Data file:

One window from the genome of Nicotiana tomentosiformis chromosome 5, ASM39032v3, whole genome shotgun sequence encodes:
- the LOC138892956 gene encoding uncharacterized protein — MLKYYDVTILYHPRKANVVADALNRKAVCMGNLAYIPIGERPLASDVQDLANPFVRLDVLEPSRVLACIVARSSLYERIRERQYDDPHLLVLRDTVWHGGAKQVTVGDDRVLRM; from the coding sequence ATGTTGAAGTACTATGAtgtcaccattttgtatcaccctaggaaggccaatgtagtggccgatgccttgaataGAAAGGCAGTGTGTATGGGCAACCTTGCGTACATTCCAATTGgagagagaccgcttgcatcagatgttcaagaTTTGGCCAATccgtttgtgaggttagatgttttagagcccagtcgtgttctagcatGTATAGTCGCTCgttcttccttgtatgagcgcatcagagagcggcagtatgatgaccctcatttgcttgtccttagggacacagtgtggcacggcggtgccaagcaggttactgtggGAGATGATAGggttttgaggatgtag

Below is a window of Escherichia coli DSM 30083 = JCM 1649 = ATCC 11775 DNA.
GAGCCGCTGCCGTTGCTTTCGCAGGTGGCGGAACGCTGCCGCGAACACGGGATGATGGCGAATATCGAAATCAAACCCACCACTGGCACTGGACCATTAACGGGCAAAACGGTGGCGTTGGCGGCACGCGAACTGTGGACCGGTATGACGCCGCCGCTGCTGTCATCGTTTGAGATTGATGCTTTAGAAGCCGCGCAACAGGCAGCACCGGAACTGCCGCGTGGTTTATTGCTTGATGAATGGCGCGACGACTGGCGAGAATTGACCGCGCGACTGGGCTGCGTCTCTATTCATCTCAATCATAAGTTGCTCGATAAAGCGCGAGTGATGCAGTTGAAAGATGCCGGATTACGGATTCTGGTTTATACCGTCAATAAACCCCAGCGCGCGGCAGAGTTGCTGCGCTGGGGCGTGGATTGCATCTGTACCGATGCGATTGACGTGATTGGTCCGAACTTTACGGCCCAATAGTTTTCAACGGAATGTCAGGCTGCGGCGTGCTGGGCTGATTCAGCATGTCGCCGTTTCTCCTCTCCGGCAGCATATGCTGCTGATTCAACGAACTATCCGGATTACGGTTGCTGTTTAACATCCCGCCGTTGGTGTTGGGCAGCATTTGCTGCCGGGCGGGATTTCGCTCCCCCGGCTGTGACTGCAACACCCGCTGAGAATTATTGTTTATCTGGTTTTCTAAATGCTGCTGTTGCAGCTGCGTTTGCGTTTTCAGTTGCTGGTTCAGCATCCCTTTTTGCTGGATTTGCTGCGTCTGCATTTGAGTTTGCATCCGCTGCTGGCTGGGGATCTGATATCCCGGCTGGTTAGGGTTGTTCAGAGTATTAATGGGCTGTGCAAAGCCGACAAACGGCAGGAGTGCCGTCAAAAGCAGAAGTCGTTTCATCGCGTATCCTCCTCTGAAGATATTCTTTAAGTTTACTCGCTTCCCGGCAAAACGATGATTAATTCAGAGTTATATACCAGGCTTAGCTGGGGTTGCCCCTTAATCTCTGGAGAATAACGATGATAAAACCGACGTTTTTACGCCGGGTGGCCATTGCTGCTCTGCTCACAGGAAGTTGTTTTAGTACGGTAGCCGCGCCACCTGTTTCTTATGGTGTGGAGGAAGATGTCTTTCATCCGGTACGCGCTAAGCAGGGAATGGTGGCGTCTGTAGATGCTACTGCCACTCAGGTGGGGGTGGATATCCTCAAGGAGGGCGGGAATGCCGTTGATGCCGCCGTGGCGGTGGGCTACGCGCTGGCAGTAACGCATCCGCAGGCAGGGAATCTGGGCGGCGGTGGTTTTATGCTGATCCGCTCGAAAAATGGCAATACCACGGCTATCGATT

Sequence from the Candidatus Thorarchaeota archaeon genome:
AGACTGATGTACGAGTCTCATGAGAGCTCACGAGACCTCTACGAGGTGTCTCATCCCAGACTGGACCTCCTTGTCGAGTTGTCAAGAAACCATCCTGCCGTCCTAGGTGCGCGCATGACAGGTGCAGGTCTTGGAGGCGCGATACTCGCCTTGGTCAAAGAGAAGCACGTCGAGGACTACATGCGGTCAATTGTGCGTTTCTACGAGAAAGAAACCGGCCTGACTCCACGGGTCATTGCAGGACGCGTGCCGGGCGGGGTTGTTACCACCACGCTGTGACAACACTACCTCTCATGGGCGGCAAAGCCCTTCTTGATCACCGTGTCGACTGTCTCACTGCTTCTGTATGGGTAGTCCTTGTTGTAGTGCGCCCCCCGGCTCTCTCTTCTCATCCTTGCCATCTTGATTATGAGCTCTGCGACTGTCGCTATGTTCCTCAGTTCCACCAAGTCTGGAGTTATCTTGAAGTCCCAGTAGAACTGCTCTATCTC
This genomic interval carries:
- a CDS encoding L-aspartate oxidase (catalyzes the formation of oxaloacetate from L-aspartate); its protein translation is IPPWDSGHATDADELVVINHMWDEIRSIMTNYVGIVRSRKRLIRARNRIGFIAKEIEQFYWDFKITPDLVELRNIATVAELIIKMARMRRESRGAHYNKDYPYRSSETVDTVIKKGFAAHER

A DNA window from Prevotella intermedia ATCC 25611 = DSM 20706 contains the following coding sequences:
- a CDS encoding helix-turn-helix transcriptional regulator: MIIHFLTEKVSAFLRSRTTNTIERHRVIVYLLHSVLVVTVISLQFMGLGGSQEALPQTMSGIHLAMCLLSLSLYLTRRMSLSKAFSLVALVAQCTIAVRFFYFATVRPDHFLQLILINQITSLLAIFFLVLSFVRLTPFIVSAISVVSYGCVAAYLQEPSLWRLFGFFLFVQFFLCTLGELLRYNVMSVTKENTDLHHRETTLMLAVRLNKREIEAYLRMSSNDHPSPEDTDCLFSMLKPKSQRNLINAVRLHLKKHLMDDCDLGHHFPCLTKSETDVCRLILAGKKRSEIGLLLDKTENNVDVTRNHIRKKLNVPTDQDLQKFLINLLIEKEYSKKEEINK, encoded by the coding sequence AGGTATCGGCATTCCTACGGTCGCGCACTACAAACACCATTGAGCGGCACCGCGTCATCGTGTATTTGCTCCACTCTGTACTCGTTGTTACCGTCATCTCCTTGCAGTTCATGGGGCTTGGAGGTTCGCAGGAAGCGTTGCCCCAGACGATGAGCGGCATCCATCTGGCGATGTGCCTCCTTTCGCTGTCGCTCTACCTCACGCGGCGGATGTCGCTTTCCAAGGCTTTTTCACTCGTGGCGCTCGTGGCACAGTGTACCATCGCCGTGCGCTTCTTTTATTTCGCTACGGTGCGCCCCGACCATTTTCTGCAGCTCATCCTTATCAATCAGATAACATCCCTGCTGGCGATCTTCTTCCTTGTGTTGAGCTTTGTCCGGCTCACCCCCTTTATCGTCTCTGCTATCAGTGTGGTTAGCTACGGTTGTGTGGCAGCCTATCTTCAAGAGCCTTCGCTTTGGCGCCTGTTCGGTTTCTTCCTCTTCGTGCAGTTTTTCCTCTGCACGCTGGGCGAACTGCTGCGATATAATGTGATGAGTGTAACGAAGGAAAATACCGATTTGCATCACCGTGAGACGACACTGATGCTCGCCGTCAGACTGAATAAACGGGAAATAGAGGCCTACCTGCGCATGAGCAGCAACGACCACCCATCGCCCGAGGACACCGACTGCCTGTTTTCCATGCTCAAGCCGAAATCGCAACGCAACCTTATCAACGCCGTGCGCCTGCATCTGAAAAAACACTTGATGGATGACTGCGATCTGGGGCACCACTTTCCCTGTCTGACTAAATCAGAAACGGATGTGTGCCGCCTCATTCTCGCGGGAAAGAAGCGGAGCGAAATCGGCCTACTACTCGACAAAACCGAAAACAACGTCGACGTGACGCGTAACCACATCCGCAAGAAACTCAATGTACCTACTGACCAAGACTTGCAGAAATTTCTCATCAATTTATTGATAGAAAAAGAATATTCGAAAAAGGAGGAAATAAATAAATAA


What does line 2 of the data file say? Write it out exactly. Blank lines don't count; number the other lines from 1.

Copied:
- the LOC138892956 gene encoding uncharacterized protein — MLKYYDVTILYHPRKANVVADALNRKAVCMGNLAYIPIGERPLASDVQDLANPFVRLDVLEPSRVLACIVARSSLYERIRERQYDDPHLLVLRDTVWHGGAKQVTVGDDRVLRM; from the coding sequence ATGTTGAAGTACTATGAtgtcaccattttgtatcaccctaggaaggccaatgtagtggccgatgccttgaataGAAAGGCAGTGTGTATGGGCAACCTTGCGTACATTCCAATTGgagagagaccgcttgcatcagatgttcaagaTTTGGCCAATccgtttgtgaggttagatgttttagagcccagtcgtgttctagcatGTATAGTCGCTCgttcttccttgtatgagcgcatcagagagcggcagtatgatgaccctcatttgcttgtccttagggacacagtgtggcacggcggtgccaagcaggttactgtggGAGATGATAGggttttgaggatgtag